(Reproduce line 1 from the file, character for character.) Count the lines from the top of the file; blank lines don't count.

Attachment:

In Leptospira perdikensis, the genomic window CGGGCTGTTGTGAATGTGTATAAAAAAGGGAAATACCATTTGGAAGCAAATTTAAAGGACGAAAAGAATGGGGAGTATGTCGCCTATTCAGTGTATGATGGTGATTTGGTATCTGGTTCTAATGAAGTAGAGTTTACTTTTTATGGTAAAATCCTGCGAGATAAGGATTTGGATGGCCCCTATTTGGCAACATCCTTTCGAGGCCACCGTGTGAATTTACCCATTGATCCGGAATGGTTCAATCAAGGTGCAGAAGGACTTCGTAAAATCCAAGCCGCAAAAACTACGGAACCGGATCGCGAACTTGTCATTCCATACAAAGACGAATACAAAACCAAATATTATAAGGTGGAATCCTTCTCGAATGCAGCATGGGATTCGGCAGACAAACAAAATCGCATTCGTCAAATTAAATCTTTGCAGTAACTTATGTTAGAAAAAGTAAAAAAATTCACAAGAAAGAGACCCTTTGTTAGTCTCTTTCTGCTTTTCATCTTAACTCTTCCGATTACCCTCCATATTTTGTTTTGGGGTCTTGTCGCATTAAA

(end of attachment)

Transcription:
In Leptospira perdikensis, the genomic window CGGGCTGTTGTGAATGTGTATAAAAAAGGGAAATACCATTTGGAAGCAAATTTAAAGGACGAAAAGAATGGGGAGTATGTCGCCTATTCAGTGTATGATGGTGATTTGGTATCTGGTTCTAATGAAGTAGAGTTTACTTTTTATGGTAAAATCCTGCGAGATAAGGATTTGGATGGCCCCTATTTGGCAACATCCTTTCGAGGCCACCGTGTGAATTTACCCATTGATCCGGAATGGTTCAATCAAGGTGCAGAAGGACTTCGTAAAATCCAAGCCGCAAAAACTACGGAACCGGATCGCGAACTTGTCATTCCATACAAAGACGAATACAAAACCAAATATTATAAGGTGGAATCCTTCTCGAATGCAGCATGGGATTCGGCAGACAAACAAAATCGCATTCGTCAAATTAAATCTTTGCAGTAACTTATGTTAGAAAAAGTAAAAAAATTCACAAGAAAGAGACCCTTTGTTAGTCTCTTTCTGCTTTTCATCTTAACTCTTCCGATTACCCTCCATATTTTGTTTTGGGGTCTTGTCGCATTAAA